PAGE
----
In the dead of winter, the full moon of Shevat rises and whispers the promise of Spring. It is called “Rosh Hashanah of the Tree,” because it marks the very beginning of the fruit growing process. Beneath rough lifeless bark, there is a hidden awakening. The sap rises from the roots and nurtures the growth of baby leaves and flowers. Although Tu b’Shevat comes early this year, it often coincides with the beginning of maple sugaring season in New England. On Tu b’Shevat we chant blessings upon fruits of the tree (borei p’ri ha’etz) and practice eating more mindfully. There are four cups of wine, one for each season of the year (white, pink, red and dark red). During the seder, we also “eat” from the Tree of Life by studying the Torah of trees. The Torah is called a Tree of Life because just as trees sustain us with food, shelter, fire, tools, medicine and oxygen, so too, the Torah sustains us spiritually, connecting us to the Source of Life.
People often ask me, “Rabbi, with all the assimilation and intermarriage, aren’t you worried about the future of the Jewish people?”
“I used to worry about this,” I tell them, “but now I stand by the prophet Isaiah who said, ‘Like the days of a tree shall be the days of my people….’ ” When winter approaches, leaves are shed and sap sinks down into the roots. Many trees appear to be dead for several months, yet we never doubt that the sap will rise again come spring. And so the prophet said, “Like the days of a tree shall be the days of my people.”
On the Shabbat before Tu b’Shevat, we read about our narrow escape from Pharoah’s army after 400 years of exile in Egypt. As we marched through the sea on dry land we were transformed from a scattered band of slaves into a holy and mighty nation. When we reached the other side safely, we all burst into song and dance together as if it were some kind of Jewish musical! Since then, our people have lived through countless cycles of death and rebirth. Through it all, the holiday Tu b’Shevat has been, “like a bonsai tree that helps us see in miniature the broader shape of contemporary Jewish renewal” (Nigel Savage, director of Hazon).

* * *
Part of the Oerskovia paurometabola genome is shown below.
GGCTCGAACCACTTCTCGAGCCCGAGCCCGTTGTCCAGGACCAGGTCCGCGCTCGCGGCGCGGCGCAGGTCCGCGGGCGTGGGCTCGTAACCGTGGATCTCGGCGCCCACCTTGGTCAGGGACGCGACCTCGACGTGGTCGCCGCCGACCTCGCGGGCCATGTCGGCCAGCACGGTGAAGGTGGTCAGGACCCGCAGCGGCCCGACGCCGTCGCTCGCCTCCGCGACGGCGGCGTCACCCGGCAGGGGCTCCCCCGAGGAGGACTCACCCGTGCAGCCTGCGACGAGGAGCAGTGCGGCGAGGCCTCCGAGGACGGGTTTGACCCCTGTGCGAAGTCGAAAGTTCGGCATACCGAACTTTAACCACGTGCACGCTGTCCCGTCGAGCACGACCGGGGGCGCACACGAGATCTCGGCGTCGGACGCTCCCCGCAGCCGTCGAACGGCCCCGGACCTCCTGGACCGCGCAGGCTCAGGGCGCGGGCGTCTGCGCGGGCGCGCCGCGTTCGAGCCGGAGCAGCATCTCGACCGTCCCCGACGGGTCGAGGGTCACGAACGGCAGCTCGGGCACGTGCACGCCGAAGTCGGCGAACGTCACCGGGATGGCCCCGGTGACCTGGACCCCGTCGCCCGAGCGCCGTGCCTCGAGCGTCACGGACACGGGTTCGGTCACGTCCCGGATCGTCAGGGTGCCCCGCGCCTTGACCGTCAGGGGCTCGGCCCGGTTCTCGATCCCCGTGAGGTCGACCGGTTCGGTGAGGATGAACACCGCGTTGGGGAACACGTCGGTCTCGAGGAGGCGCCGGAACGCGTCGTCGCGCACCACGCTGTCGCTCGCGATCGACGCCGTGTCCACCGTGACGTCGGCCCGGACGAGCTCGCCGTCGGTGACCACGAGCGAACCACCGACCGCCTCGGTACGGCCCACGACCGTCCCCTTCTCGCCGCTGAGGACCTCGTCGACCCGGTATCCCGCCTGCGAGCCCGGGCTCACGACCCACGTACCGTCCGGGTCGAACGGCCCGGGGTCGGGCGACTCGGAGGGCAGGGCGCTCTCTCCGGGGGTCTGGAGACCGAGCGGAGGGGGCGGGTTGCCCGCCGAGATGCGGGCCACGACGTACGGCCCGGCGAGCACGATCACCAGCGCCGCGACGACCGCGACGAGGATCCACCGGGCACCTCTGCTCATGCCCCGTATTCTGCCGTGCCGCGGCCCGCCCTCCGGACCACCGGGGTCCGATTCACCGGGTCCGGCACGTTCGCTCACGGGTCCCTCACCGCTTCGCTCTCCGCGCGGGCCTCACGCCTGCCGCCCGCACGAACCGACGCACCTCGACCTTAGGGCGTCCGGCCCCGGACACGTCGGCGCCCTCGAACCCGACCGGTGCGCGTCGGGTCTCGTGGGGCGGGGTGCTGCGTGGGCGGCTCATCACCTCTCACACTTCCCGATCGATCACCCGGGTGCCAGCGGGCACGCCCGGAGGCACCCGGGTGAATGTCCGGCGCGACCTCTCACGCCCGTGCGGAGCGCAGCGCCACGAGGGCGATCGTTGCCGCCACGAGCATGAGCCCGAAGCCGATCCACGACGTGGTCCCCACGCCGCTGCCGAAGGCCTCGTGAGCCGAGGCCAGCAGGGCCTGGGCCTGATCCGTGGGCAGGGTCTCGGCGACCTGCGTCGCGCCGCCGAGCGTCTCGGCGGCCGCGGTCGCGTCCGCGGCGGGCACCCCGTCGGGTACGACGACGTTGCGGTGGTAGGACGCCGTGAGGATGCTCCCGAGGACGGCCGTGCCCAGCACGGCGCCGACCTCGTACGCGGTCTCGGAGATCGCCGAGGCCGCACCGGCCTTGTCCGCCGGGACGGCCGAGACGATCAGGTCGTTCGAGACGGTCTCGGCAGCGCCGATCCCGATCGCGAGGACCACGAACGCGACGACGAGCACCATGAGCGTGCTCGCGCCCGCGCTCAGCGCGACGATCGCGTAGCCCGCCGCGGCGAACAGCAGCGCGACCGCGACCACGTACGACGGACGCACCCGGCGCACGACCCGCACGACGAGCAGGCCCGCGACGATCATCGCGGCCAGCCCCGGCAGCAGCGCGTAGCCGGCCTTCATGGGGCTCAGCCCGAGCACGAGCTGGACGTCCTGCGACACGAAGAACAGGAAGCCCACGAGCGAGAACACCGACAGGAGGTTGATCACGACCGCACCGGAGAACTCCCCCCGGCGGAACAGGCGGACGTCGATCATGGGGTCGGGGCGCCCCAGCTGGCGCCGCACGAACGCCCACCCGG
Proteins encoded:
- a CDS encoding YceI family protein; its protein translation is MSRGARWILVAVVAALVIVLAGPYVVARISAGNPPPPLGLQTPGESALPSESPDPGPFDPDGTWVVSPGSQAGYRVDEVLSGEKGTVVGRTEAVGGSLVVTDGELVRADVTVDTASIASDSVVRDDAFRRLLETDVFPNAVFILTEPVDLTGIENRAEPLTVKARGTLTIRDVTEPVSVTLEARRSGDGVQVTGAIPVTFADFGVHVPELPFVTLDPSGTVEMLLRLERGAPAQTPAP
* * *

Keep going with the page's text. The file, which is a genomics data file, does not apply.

In ancient Israel, Tu b’Shevat marked the beginning of a new tithing year for fruit trees. But when the Holy Temple was destroyed, Tu b’Shevat went underground, like a seed waiting to be germinated. In 1492, hundreds of thousands of Jews were expelled from Spain. The center of Jewish mysticism was transplanted to the hills of northern Israel. The Spanish Kabbalists developed a Tu b’Shevat seder with prayers and intentions to increase the flow of “sap” in the great cosmic “Tree of Life.” Hundreds of years later it was the early Zionists, who revived Tu b’Shevat as a way to celebrate our renewed connection to the Land of Israel.
The fourth and most recent flowering of Tu b’Shevat came with the emergence of Jewish Environmental Education and the new Jewish Food Movement. Jewish communities around the country are now being transformed and renewed by JOFEE, Jewish Outdoor Food and Environmental Education. If you want to hear more, please join us on Sunday Feb. 7 at 10:30 a.m. at Temple Torat Yisrael in East Greenwich. We will make cheese from scratch with local dairy farmer, Glenn Katz, and have a lecture/discussion on the new Jewish Food Movement with Jewish farm educator Stephen Sherman. You can also go to hazon.org. Hazon is the umbrella organization for Jewish Outdoor Food and Environmental Education initiatives worldwide.
May it be a Shanah Tovah, a good and sweet New Year for the trees and for all of us whose lives depend on them. Tu b’Shevat samech – Happy Tu b’Shevat!
AARON PHILMUS is rabbi of Temple Torat Yisrael in East Greenwich.